But why, you ask, did the xylographic edition drop the part with his name? Finding the identity of the unknown Lama could suggest some answer to that further mystery. Maybe not. We’ll see.

§  §  §

Some sources mentioned

Christoph Cüppers, Gtsang khrims yig chen mo, a Tibetan Legal Code Kept at the National Archives of Nepal, Abhilekha, vol. 30 (Nepali samvat 2069; 2012 CE), pp. 87-106. Includes facsimile of the cursive text. 
Christoph Cüppers, The Transliteration of the Gtsang khrims yig chen mo, a Tibetan Legal Code Kept at the National Archives of Nepal, Abhilekha, vol. 31 (Nepali samvat 2070; 2013 CE), pp. 84-115. Transcription plus vocabulary index. In earlier days, if you weren't actually there in the Valley, it could be nigh impossible to obtain articles published in Nepalese journals, but hey, one more reason to be thankful for "" 
Dieter Schuh, Tibetische Handschriften und Blockdrucke Teil 8 (Sammlung Waddell der Staatsbibliothek Preußischer Kulturbesitz Berlin), (Wiesbaden 1981). Waddell 36a is described on pages 86-88. 
Andrei I. Vostrikov, Tibetan Historical Literature, tr. from the Russian by Harish Chandra Gupta, Soviet Indology Series no. 4 (Calcutta 1970), Russian original published in 1962, posthumously, as the author was executed in 1937. This book doesn't seem to be provided in any form over the internet, sorry to say.
If you would like to explore the contents of the Sammlung Waddell for yourself, I recommend going to this webpage. Then place the name of Waddell in the searchbox and see what pops up. Keep scrolling down and going from one page to the next until you have seen everything. You can try to go directly to the Padmasambhava biography by pressing here.

A page from the Sammlung

Friday, July 25, 2014

In Praise of Beer

We’ve mentioned Lama Pagpa (འཕགས་པ་) at least once in an earlier blog, on account of his successful lobbying effort with Qubilai Khan to end the culling (“weeding”) of the Chinese peasantry. Unwanted Chinese populations were gotten out of the way by hurling them into the river. Not once in all her long history has China ever deigned to say one simple Thank you for Pagpa’s compassionate intervention. Quite the contrary, since the Yüan dynasty they’ve been concocting and repeating the most derogatory stereotypes of the evil Tibetan monk.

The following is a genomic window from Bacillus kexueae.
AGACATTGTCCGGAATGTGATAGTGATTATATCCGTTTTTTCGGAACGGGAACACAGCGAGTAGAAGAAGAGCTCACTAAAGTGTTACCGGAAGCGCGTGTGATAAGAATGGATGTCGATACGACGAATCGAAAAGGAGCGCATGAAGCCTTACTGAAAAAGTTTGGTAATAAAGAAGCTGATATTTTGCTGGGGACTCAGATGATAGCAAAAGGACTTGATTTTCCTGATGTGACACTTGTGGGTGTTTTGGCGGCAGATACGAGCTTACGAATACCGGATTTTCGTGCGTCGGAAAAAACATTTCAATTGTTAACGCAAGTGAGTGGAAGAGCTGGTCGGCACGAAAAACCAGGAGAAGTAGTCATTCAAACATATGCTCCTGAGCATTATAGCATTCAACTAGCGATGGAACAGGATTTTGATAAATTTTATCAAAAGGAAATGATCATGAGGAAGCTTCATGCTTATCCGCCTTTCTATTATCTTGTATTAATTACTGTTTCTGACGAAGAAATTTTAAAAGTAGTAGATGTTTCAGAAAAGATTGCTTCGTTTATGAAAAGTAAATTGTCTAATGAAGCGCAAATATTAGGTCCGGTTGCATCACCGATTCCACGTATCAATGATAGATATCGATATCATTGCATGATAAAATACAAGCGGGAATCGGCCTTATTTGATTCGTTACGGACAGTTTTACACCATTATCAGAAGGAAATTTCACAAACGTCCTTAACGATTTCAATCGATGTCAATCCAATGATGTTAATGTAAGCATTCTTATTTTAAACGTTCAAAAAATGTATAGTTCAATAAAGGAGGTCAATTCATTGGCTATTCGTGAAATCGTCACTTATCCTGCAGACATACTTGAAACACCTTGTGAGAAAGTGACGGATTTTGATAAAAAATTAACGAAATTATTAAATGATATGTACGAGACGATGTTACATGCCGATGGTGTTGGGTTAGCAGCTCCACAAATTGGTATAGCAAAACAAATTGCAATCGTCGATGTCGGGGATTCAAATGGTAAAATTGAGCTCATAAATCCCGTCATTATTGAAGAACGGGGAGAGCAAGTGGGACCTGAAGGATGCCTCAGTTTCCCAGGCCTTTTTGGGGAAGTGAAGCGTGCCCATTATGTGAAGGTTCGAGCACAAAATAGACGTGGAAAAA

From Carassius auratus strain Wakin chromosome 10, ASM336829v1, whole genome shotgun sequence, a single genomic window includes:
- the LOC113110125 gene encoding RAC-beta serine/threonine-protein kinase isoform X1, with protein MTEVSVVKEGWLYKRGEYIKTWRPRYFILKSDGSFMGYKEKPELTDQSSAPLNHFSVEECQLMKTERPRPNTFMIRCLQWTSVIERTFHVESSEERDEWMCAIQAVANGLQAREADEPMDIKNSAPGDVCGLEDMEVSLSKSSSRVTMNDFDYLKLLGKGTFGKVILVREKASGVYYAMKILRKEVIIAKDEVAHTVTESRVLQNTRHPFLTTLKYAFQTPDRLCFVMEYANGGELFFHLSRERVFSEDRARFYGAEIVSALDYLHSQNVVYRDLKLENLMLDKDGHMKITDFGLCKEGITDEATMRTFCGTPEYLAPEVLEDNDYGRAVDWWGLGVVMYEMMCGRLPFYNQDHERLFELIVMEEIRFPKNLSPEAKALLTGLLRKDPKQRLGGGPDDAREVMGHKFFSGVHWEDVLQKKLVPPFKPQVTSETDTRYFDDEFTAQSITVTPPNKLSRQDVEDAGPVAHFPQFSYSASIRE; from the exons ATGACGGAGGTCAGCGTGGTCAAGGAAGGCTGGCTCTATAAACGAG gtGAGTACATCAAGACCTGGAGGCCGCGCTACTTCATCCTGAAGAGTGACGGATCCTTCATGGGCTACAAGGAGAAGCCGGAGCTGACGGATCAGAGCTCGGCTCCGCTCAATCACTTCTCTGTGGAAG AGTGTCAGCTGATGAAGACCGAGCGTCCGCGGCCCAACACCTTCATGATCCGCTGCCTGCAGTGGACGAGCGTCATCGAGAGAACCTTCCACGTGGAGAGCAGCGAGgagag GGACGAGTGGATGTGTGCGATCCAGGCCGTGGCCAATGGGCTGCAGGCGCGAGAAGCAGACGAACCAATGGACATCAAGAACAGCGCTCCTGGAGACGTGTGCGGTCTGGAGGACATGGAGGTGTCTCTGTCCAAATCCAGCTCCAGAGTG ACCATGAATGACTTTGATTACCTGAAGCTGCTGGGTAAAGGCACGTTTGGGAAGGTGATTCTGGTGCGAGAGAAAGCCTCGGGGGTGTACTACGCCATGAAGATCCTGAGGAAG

In today’s blog, in an effort to lighten things up (or to reach a particular low point, depending on perspective), we translate — for what I believe is the very first time ever — Pagpa’s remarkable verses on the virtues of a good beer. I wonder about the circumstances of its writing, but to tell you the truth I have no idea. The Mongols originally drank a lot of kumis made by milking mares and fermenting their milk, but after going out into the wider world where still other alcoholic beverages were available, they found all of them to their liking.  One sign of their belief in variety was the famous drink fountain they had made for their drinking parties at the capital in the Mongol heartland along the Orkhon River, the city of Karakoram.  As you can see in the artist’s rendition, it had a trumpet-blowing angel at the top and four spouts for four different kinds of intoxicating brews. Some of the Mongol rulers probably drank themselves to death, and it may not be an exaggeration to say that if it weren’t for drink addiction they may have gone on to rule Eurasia far into the future. Again, depending on perspective, moderation may not always be all that much of a good thing.